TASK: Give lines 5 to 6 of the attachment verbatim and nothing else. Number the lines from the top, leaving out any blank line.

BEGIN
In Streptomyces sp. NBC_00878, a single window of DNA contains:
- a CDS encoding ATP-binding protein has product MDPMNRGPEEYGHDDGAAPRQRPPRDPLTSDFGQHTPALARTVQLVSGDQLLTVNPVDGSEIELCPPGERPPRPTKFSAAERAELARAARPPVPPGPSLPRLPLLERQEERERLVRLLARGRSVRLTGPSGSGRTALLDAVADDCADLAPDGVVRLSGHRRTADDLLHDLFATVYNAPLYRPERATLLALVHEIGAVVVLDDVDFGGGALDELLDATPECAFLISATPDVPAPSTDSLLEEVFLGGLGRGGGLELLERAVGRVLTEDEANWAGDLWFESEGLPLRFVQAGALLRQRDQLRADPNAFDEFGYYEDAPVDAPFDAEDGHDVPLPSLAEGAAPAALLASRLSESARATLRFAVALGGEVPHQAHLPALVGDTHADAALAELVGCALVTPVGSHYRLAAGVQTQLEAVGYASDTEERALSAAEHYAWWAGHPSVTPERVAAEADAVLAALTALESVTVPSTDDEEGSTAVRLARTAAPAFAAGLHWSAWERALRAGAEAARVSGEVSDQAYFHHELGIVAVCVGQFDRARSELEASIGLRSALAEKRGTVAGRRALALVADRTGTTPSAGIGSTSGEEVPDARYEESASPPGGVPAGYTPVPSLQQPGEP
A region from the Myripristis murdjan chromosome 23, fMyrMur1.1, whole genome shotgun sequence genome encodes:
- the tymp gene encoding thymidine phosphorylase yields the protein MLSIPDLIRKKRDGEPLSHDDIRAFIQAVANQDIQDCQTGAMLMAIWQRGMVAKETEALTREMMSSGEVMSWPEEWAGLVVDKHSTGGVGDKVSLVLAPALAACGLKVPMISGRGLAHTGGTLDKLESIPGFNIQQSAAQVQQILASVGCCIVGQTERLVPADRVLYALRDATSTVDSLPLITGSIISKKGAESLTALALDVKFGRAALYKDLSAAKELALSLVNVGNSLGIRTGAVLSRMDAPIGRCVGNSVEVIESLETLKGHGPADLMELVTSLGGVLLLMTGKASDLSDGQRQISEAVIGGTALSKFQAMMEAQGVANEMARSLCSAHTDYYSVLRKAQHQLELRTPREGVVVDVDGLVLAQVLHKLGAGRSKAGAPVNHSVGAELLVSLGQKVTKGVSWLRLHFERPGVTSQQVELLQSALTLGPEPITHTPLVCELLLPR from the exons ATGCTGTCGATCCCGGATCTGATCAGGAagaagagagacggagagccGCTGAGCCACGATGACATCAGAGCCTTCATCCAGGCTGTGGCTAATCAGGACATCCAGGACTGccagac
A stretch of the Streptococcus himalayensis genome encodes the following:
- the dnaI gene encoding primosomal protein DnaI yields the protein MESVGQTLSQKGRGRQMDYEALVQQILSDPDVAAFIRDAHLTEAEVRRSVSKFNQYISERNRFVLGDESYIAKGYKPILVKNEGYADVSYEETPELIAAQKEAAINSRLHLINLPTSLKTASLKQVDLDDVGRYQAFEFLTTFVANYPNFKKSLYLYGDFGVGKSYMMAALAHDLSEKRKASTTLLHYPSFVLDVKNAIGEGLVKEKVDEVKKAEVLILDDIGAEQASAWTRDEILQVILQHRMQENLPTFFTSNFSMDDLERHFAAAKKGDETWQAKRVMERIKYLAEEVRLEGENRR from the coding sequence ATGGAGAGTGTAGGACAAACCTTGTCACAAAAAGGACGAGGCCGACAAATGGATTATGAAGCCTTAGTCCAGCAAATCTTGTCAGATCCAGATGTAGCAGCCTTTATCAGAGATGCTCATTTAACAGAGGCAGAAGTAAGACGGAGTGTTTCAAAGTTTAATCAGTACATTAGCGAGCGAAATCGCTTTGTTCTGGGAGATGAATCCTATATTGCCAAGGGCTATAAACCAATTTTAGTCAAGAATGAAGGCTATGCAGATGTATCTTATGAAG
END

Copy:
A stretch of the Streptococcus himalayensis genome encodes the following:
- the dnaI gene encoding primosomal protein DnaI yields the protein MESVGQTLSQKGRGRQMDYEALVQQILSDPDVAAFIRDAHLTEAEVRRSVSKFNQYISERNRFVLGDESYIAKGYKPILVKNEGYADVSYEETPELIAAQKEAAINSRLHLINLPTSLKTASLKQVDLDDVGRYQAFEFLTTFVANYPNFKKSLYLYGDFGVGKSYMMAALAHDLSEKRKASTTLLHYPSFVLDVKNAIGEGLVKEKVDEVKKAEVLILDDIGAEQASAWTRDEILQVILQHRMQENLPTFFTSNFSMDDLERHFAAAKKGDETWQAKRVMERIKYLAEEVRLEGENRR from the coding sequence ATGGAGAGTGTAGGACAAACCTTGTCACAAAAAGGACGAGGCCGACAAATGGATTATGAAGCCTTAGTCCAGCAAATCTTGTCAGATCCAGATGTAGCAGCCTTTATCAGAGATGCTCATTTAACAGAGGCAGAAGTAAGACGGAGTGTTTCAAAGTTTAATCAGTACATTAGCGAGCGAAATCGCTTTGTTCTGGGAGATGAATCCTATATTGCCAAGGGCTATAAACCAATTTTAGTCAAGAATGAAGGCTATGCAGATGTATCTTATGAAG